Tag Archives: literature

Episode 105: Popular Theater in Kenya—The Trial of Dedan Kimathi

Professor Mugo at the interviewMicere Githae Mugo (Syracuse, Emeritus) and Simon Gikandi (Princeton) discuss the making and aftermath of The Trial of Dedan Kimathi and, on the 40th anniversary of the play, reflect on the play’s historical and political significance in Kenya and beyond; its innovative elements; and researching, writing, and enacting the play with Ngugi wa Thiong’o and with the community.

Part of a podcast series in collaboration with the U.S. African Studies Association.

Episode 85: Swahili Poetry with Abdilatif Abdalla

Abdilatif_Abdalla_2Abdilatif Abdalla is the best-known Swahili poet and independent Kenya’s first political prisoner. He discusses poetry as a political instrument and as an academic field; publication prospects for African poets; and how poetry enabled him to survive three years of solitary confinement, after which he spent 22 years in exile. The interview ends with Abdalla reciting his poem “Siwati” (“I Will Never Abandon My Convictions”).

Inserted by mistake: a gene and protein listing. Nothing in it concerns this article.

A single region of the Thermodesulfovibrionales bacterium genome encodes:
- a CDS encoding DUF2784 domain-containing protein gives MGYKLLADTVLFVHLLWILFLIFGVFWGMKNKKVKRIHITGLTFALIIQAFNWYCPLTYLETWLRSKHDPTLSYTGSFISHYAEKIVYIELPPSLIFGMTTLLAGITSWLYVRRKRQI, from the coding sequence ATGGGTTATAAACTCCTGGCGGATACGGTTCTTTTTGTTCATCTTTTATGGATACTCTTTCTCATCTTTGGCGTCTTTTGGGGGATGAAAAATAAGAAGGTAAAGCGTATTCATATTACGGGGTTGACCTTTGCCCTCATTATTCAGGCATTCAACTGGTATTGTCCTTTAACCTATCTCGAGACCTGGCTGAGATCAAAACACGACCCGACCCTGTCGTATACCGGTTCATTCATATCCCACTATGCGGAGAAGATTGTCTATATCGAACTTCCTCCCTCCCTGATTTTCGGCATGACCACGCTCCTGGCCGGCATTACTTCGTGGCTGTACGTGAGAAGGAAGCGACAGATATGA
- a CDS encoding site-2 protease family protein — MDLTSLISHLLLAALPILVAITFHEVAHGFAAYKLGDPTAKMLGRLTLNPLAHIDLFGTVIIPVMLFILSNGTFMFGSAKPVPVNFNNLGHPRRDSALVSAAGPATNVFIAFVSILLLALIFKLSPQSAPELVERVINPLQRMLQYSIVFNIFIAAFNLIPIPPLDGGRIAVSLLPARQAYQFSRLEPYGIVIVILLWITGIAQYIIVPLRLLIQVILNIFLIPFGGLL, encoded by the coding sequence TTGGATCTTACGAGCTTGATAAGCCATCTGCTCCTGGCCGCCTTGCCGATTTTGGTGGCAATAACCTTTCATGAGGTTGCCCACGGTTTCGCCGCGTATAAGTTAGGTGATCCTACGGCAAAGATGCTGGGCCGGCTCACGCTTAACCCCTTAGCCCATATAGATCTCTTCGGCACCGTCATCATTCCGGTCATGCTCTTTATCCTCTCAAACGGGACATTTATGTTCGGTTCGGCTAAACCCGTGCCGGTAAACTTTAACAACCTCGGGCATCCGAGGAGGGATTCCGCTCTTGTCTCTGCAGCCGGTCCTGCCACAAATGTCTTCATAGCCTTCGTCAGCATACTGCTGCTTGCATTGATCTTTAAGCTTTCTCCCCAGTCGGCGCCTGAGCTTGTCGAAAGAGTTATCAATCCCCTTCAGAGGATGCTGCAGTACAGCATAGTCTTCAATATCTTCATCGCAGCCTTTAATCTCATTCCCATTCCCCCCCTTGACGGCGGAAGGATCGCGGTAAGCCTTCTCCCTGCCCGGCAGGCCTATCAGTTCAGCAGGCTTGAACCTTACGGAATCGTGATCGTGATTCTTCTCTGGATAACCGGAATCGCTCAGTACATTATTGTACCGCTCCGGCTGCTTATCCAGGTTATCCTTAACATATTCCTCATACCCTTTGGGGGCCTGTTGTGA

With guest host Ann Biersteker.

Episode 9: Maghrebi Women and Ethnopsychiatry

Rita El-Khayat (University of Chieti, Italy) is an anthropologist, psychiatrist, novelist and poet from Morocco. Guest host is Professor Safoi Babana-Hampton (MSU). El-Khayat describes her work on North African women; the study and practice of psychiatry; and the importance of breaking down barriers through cultural mixing (métissage). The interview took place during the conference “Muslims, Race, and the Public Sphere” recently hosted by the Muslim Studies Program at MSU.


Episode 2: African Cinema and Literature

Postcolonial African CinemaThis episode focuses on African football (soccer), cinema, and literature. In the first segment, Peter Alegi reports on the first round of the African Nations Cup in Ghana. In the second segment, MSU Professors Ken Harrow and Safoi Babana-Hampton join us in a discussion centered around Harrow’s new book Postcolonial African Cinema: From Political Engagement to Postmodernism (Indiana University Press, 2007). Issues of authenticity, “truth,” self-expression, and the impact of new media connect the latest trends in African cinema and literature.